Small or emerging catering equipment businesses could find their ability to raise finance hampered by the personal credit history of their owners, it has been report.
A new study from the British Bankers Association (BBA) has highlighted that the personal credit history of owners is being taken into account when small companies and start-ups are applying for funding, as well as business plans.
According to the BBA report, more than half of all rejected applications for business loans of less than £25,000 are turned down because of credit scores.
Business owners are now being urged to consult lenders and advisers if they fear their personal credit score is impacting applications for finance.
“Without a previous financial track record in business lenders are increasingly looking at the applicant’s personal credit file to help assess a new business loan application”, explained Neil Munroe, external affairs director at online credit information provider Equifax.
“Anyone planning to apply for finance for a business should therefore check their personal credit history, as well as putting together a strong business plan.”
There are a number of factors that can affect someone’s credit score beyond just keeping on top of credit commitments. Having several credit cards with high limits, for instance, can create the impression an individual is financially stretched.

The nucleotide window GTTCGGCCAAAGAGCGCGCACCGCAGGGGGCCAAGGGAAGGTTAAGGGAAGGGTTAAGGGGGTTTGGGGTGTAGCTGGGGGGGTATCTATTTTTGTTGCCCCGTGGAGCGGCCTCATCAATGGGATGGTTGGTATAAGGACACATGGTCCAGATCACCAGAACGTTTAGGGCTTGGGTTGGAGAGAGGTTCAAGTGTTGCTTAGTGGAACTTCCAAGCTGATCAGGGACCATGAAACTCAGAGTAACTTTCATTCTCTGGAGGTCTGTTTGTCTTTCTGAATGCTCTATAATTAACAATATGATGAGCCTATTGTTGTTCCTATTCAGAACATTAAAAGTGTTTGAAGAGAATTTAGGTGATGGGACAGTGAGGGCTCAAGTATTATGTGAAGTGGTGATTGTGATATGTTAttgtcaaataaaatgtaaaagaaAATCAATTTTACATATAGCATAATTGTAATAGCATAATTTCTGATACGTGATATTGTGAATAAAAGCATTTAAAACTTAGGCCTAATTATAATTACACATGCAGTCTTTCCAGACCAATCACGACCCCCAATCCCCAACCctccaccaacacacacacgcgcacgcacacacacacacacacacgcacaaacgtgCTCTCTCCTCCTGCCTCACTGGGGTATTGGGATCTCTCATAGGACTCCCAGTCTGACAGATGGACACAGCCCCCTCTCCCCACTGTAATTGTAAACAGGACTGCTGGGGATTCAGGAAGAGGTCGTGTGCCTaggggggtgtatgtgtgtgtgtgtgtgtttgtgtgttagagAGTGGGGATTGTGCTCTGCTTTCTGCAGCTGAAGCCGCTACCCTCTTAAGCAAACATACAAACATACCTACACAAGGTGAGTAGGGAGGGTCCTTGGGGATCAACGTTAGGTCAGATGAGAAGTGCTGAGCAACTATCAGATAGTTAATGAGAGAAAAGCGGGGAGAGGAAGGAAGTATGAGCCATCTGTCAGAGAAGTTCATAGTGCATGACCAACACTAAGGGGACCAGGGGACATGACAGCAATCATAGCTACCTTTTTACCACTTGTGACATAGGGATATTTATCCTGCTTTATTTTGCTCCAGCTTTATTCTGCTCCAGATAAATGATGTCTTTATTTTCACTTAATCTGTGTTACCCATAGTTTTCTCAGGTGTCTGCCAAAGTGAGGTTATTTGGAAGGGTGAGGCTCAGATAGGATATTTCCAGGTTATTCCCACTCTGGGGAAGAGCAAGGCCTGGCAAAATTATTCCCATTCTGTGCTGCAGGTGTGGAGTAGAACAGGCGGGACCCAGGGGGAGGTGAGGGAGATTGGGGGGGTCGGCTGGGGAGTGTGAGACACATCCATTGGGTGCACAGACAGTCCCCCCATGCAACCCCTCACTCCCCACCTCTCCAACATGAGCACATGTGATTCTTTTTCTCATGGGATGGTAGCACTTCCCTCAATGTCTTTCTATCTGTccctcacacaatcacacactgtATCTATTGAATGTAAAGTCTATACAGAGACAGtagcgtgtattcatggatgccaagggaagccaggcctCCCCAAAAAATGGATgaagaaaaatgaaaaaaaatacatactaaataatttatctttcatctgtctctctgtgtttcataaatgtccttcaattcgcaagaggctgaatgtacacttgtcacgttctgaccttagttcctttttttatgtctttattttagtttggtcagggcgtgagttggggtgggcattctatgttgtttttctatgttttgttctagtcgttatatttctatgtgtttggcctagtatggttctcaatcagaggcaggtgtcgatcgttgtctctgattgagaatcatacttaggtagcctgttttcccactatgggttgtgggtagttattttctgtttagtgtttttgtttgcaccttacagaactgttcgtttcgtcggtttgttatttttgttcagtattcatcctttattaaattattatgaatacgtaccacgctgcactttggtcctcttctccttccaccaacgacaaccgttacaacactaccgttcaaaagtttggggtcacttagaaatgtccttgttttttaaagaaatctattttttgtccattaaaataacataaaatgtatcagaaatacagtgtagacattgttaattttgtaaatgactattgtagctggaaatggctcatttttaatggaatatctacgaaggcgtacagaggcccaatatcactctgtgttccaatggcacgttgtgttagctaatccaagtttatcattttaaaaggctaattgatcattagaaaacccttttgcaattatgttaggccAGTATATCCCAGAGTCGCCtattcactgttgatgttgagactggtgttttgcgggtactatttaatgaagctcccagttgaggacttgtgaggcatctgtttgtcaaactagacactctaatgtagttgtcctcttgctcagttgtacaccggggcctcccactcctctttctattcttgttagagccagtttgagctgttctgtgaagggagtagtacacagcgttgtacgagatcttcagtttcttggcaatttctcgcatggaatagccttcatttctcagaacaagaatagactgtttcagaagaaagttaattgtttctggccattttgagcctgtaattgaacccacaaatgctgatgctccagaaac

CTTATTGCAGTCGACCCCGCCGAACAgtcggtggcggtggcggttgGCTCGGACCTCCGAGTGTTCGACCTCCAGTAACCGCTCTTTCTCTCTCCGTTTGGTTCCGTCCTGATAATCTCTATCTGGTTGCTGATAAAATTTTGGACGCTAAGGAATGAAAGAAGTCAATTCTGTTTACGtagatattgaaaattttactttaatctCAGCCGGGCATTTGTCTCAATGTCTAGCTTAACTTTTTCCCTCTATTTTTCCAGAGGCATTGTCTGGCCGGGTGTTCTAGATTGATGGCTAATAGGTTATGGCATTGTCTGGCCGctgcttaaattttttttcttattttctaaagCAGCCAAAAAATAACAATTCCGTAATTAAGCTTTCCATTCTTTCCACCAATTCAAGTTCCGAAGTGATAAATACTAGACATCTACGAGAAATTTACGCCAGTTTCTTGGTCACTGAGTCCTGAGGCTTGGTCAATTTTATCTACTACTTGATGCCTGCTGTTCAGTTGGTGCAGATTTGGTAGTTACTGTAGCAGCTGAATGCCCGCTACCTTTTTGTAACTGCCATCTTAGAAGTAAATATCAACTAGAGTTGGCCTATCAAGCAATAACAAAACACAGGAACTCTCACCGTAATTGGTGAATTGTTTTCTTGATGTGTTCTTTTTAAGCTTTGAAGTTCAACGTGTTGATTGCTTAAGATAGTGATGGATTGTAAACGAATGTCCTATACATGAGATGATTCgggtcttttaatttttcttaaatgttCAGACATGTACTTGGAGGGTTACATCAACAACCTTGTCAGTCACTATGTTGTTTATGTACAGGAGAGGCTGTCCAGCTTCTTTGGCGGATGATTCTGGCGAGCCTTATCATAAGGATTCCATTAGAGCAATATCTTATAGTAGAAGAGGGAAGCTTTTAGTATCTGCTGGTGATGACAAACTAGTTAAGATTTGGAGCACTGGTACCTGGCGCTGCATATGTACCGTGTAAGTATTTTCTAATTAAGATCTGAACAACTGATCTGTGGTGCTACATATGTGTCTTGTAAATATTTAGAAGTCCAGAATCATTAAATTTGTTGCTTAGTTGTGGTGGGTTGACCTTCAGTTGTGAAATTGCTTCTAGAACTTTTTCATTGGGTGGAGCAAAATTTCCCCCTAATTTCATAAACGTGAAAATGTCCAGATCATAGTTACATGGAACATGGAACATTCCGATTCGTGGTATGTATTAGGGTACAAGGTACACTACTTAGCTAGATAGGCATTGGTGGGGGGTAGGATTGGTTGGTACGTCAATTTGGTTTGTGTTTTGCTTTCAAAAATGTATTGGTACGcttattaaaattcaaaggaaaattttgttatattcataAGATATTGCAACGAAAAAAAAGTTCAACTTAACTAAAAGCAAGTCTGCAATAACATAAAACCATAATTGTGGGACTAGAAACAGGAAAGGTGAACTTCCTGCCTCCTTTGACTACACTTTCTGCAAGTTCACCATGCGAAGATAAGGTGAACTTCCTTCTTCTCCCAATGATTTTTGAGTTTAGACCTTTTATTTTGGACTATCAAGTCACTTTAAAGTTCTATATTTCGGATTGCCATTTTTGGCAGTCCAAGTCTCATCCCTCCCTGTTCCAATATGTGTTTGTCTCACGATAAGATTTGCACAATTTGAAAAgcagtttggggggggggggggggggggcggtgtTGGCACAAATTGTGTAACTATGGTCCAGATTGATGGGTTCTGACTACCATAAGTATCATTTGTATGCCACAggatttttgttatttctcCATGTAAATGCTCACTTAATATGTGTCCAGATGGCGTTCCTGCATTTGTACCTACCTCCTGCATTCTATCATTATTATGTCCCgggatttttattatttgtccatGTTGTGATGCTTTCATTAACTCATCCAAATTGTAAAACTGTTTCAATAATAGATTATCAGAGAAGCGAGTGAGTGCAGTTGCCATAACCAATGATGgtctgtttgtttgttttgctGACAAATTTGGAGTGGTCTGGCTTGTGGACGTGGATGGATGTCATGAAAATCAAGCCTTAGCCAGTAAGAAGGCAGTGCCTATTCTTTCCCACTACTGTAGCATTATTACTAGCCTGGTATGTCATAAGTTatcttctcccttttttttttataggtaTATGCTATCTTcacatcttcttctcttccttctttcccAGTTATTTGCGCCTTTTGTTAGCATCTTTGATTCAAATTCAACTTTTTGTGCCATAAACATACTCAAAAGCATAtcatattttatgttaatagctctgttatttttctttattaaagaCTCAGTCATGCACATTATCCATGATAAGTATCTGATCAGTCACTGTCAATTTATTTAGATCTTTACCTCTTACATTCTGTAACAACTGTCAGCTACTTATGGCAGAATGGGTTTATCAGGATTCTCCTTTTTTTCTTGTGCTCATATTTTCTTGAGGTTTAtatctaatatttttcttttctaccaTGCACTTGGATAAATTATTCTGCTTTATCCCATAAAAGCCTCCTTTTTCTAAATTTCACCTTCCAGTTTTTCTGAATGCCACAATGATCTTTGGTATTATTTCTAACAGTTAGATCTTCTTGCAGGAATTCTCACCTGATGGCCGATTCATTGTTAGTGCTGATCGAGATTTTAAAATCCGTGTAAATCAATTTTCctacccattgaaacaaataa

Munroe says a high number of searches on a credit file in a short space of time can also affect a credit score.
“It’s important to ensure that any enquiry searches that might have been undertaken before an application has been made are properly recorded on a credit file,” he says. “Being registered on the electoral roll is also vital for a good credit score.”
Equifax has released a list of top tips for improving a credit score:
– Make sure you are registered on the Electoral Roll.
– If you believe there is any incorrect information on your file contact the credit reference agency that provided the report and you can log a Notice of Dispute. This has to be resolved within 28 days.
– Make sure any accounts you don’t need or use are closed; dormant accounts could affect your credit score.
– Avoid carrying a balance that is more than 30% of your credit limit. Lenders may view this as excessive debt and that you may not be able to keep up with repayments.
– If you have had difficulties keeping up with credit payments in the past but are now on top of them, you can add a Notice of Correction to explain the circumstances.
– If you’ve had a CCJ and it is now settled make sure the settlement is recorded on your credit file.